A young woman appears, Riley (Hendrix). She has lost her horse and has been wandering round for days. She stupidly fires a shot when Ring is trying to get close to some wild horses. She then faints. She continues to be equally tiresome and silly through most of the movie. Ring blindfolds her and takes her to his cabin to give her food and rest but from then on she seems to be a jinx. She follows Ring and Jeff on one of their horses and then loses that one too. Then Jeff is badly hurt trying to bust a bronc to replace the missing horse. She and Ring ride into town to get a doc but she is bitten by a rattler. He saves her (by shooting the poison out of her arm with his sixgun, rather a natty bit, that) but ends up on trial for horse stealing - and, as any Western fan knows, that there’s a hangin’ matter. She turns out to be a “lady lawyer” (a bit like Paula Raymond in Devil's Doorway later the same year) but is a signally incompetent one. So Lonesome has to bust Ring out of jail, in a very unlikely scene in which he sings a song which reveals his plan to the man behind bars but also to the deputy (Gregg Martell), who must have been mighty dumb.
Then she gets snakebit. It's one thing after another.
Now Ring really wants those wild horses. When I see these movies with a splendid black stallion running at the head of his herd and a covetous man looking on I always root for the horses. How much better it would be if they remained free! But they never do.
However, he can’t corral them all on his own, what with Pa being laid up flat on his back and all, so he gets Lonesome to recruit some outlaws who would like the work (I told you it was improbable). They are led by outlaw-with-a-heart-of-gold Old Sam Coulter (Houseley Stevenson). He has three sons, Brent, Jed and Little Sam. Brent is played by Anthony Curtis, in his first Western. Universal would later try him out as a Western lead, in The Rawhide Years in 1956, but it didn’t take and he never did another one. Brent has robbed a bank and that’s why his family are on the run. Jed is played by our old pal John Doucette, already a seasoned Western vet who had been doing oaters since 1942. And the part of Little Sam is amusingly taken by 6’ 6” (1.98m) James Arness, billed as Jim Arness and only in his third Western (he wouldn’t become Matt Dillon till 1955).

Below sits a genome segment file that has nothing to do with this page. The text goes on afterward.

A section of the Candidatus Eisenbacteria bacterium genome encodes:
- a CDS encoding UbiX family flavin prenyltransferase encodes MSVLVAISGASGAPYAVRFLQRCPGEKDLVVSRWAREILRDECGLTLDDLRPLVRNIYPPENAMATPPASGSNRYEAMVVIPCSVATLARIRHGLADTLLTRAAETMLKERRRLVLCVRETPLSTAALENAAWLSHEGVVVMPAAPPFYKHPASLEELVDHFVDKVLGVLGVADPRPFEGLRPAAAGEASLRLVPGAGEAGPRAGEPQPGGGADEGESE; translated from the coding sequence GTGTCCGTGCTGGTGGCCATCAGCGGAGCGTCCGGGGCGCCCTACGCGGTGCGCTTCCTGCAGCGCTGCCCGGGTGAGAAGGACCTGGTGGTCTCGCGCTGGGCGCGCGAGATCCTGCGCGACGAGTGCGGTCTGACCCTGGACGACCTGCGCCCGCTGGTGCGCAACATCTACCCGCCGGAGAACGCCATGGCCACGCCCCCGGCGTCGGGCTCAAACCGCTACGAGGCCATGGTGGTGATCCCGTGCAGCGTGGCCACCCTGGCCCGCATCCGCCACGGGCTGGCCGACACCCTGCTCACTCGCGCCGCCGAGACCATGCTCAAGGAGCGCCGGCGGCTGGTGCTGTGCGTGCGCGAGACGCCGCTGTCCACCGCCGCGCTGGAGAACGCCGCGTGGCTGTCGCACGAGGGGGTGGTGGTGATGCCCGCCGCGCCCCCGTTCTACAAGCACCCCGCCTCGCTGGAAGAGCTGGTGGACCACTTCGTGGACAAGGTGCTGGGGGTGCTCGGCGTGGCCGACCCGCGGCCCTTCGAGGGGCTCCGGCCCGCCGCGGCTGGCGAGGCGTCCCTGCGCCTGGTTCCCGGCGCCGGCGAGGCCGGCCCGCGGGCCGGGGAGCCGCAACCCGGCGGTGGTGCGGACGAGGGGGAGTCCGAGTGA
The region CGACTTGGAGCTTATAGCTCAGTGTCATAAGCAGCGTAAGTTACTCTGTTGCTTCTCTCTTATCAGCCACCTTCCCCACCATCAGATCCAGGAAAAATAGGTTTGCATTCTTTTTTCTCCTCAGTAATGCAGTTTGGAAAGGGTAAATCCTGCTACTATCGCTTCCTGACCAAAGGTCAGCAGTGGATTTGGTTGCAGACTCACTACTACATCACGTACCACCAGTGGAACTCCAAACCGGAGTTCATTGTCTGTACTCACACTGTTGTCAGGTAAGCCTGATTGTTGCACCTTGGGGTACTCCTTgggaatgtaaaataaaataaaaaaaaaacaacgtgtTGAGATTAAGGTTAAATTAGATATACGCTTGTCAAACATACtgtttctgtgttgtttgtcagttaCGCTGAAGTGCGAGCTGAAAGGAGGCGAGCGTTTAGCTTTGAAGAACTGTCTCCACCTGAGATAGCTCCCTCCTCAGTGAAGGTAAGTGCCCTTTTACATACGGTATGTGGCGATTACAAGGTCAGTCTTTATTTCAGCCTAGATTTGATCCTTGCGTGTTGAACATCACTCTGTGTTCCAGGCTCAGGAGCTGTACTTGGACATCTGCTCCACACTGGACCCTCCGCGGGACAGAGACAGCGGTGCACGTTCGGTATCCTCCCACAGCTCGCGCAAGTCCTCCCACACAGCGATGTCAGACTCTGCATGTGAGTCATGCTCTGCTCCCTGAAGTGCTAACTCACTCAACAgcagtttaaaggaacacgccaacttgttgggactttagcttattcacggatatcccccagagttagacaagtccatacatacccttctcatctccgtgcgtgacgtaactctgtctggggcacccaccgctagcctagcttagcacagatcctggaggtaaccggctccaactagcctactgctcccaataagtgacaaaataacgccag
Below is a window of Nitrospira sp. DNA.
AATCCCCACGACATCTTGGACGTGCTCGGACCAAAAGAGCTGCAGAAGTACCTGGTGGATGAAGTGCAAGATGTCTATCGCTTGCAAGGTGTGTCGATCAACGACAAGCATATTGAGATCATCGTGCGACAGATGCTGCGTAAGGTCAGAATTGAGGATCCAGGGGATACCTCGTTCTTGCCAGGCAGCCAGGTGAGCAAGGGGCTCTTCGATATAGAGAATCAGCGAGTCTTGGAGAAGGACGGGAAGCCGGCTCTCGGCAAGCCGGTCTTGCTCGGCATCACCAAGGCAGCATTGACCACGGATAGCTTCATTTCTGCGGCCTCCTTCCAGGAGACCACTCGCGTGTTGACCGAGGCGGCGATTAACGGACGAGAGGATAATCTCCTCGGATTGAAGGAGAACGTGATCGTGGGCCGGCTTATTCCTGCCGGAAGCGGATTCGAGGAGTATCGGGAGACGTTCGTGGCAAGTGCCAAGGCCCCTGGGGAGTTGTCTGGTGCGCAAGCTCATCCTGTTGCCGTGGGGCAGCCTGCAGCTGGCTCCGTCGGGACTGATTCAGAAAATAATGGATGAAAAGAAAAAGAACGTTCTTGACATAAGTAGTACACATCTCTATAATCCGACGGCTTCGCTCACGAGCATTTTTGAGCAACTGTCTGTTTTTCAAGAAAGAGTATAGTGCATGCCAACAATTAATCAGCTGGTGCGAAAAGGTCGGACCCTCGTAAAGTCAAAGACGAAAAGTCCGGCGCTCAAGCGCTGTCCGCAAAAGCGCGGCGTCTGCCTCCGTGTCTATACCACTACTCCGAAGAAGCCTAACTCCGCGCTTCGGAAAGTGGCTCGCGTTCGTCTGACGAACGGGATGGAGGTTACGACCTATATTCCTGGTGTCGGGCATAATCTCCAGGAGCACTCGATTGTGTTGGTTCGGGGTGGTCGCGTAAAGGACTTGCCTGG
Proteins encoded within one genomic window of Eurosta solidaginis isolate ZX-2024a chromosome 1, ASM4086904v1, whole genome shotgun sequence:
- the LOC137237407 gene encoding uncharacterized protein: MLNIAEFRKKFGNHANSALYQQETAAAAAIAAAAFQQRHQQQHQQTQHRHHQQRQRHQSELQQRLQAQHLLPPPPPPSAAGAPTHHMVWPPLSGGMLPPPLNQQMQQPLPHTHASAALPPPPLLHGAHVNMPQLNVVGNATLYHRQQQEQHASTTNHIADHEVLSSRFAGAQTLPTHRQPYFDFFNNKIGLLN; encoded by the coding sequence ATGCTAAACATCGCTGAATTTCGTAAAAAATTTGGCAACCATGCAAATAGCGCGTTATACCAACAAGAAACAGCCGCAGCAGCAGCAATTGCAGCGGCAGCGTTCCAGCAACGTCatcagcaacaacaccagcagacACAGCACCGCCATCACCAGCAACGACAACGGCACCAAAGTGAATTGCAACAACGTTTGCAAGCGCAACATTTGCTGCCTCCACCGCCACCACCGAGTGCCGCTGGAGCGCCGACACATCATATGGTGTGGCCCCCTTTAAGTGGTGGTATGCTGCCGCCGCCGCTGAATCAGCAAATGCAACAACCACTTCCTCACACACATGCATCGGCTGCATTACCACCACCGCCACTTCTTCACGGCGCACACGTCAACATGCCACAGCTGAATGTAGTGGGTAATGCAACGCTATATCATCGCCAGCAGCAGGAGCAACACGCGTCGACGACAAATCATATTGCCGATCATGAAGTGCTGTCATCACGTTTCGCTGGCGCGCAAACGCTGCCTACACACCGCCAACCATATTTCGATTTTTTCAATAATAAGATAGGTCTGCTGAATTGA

They were trying Tony out with a sixgun
The lady lawyer is already falling for Ring (not yet vice versa) but she’s engaged to aggressive rancher Duke Lafferty (the rather forgettable Elliott Reid, in his only Western) and being an aggressive rancher, Duke naturally has henchmen (they were de rigueur in them days), led by his foreman Big Matt (Richard Rober, in his first Western of five). Now as Big Matt is (a) big and (b) a thug, we may fairly suspect him of being the big man who had really killed the fellow that Ring’s dad Jeff was blamed for. And (spoiler alert, oops, too late) we would be right.
Ring is now softening towards Wanda (even though she has lost yet another horse and tripped up feebly in front of the stampeding herd; if it’d been me I would have left her there, but no, Audie rides gallantly to the rescue as good Western heroes are obliged to do). We know they are destined for nuptial bliss (even if they would divorce early in ’51).
The ending is so neat and pat that it is trite. But never mind.
There’s a story that during the filming the Murphys camped in the bed of the dry Kanab Creek but a sudden cloudburst caused a flash flood. Audie “leaped on the back of his horse, grabbed Miss Hendrix and rode up the canyon-side to safety.” Pity the cameras weren’t rolling. They could have used that footage in the movie.
Sierra was based on the Stuart Hardy novel The Mountains are my Kingdom and it was a remake of Universal’s 1938 black & white melodrama Forbidden Valley with Noah Beery Jr.
No great shakes, Sierra is still honest entertainment. Two-and-a-half revolvers, perhaps. It had a decent budget and production values, and it is a must for Audie fans, of course.